Thereafter the Rajapaksa government articulated its new foreign policy approach – ‘neutrality’ with all countries –making no mention of Sri Lanka’s long-time commitment to non-alignment, as enunciated by prime ministers Solomon Bandaranaike and thereafter by his widow Sirima Bandaranaike, going back to the 1950s.
But later the Rajapaksas and their new foreign policy advisers quickly attached the non-aligned ‘label’ to ‘neutrality’. Perhaps they did not want to show a rupture with the island’s decades-old policy and its central role in the Non-Aligned Movement (NAM), having hosted the NAM summit back in 1976,when it was a powerful political force in the international arena.
What Sri Lanka’s position in today’s world of geopolitical contestation in the vital Indian Ocean will turn out to be – located strategically as it is and having to juggle with a policy of neutrality on the international stage – is certainly a matter of major security concern to India.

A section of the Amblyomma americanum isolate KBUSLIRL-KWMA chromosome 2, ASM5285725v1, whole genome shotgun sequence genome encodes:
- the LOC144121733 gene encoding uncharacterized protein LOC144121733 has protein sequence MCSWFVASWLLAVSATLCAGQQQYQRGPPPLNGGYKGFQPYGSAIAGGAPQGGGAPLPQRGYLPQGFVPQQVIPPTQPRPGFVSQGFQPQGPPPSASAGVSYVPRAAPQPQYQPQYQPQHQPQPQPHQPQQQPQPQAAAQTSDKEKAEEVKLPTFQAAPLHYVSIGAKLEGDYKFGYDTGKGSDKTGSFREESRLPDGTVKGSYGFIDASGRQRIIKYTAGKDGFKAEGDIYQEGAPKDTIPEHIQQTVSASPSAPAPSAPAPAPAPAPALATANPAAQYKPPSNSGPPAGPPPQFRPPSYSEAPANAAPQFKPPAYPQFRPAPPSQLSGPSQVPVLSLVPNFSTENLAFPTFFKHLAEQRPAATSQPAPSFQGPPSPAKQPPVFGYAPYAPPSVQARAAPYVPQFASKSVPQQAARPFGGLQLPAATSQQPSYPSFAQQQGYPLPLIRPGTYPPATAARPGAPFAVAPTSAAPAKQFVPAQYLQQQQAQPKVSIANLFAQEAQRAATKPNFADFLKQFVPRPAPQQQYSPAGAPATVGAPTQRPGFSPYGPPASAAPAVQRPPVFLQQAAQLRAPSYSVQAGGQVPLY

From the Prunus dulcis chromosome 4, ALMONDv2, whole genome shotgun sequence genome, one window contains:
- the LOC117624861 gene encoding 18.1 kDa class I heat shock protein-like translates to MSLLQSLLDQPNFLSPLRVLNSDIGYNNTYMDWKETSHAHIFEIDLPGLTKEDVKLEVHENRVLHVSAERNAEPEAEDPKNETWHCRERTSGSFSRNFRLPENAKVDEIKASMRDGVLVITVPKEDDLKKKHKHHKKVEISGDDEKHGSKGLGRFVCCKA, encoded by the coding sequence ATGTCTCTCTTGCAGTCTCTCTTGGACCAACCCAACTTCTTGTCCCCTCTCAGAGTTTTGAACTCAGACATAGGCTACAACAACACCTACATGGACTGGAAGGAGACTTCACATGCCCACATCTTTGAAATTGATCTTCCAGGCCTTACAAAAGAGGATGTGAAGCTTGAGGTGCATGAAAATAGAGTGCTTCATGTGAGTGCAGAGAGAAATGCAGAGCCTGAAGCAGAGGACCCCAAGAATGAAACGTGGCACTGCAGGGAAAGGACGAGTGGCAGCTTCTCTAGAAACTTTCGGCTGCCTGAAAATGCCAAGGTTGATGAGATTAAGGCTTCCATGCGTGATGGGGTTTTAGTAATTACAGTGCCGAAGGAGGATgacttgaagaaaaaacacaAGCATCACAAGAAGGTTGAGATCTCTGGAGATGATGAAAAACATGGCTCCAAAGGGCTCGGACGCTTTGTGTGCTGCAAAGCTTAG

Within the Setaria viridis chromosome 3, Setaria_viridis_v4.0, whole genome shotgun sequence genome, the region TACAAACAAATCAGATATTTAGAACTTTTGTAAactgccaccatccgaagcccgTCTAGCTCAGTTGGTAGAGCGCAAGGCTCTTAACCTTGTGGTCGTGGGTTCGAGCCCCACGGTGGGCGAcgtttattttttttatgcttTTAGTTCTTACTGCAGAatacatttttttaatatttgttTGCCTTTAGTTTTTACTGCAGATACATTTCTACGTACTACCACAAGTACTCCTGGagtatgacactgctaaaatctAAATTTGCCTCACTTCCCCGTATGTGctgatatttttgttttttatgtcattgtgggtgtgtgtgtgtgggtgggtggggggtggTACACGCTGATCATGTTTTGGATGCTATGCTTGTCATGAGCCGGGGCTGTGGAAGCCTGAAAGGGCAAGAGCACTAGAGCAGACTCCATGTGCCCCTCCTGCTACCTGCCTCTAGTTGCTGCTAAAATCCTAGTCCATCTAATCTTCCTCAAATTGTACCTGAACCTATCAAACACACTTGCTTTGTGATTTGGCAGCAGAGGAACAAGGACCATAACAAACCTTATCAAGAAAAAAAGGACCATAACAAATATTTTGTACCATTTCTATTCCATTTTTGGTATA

India and China are currently eyeball–to-eyeball on India’s north-east mountain frontier after armed clashes last year. Moreover with a new administration in Washington and President Joe Biden likely, amid more pressing domestic issues, to take some time to flesh out his Indo-Pacific policy after President Trump’s aggressive China engagement, New Delhi itself will need to wait.
The Indian Ocean issue, which is hemming in Sri Lanka due to its geostrategic location, is a multilateral contestation in which Colombo might well end as a small player in the years ahead as international politics and interests change.
But for India there are other matters of self-interest and possible security concerns that New Delhi cannot ignore or neglect, since it has its finger in the Sri Lankan domestic pie.
The message the External Affairs Minister brought to Sri Lanka’s leaders was measured and nuanced, certainly not abrasively Trumpian, as were US Secretary of State Mike Pompeo’s last words in Colombo late last year.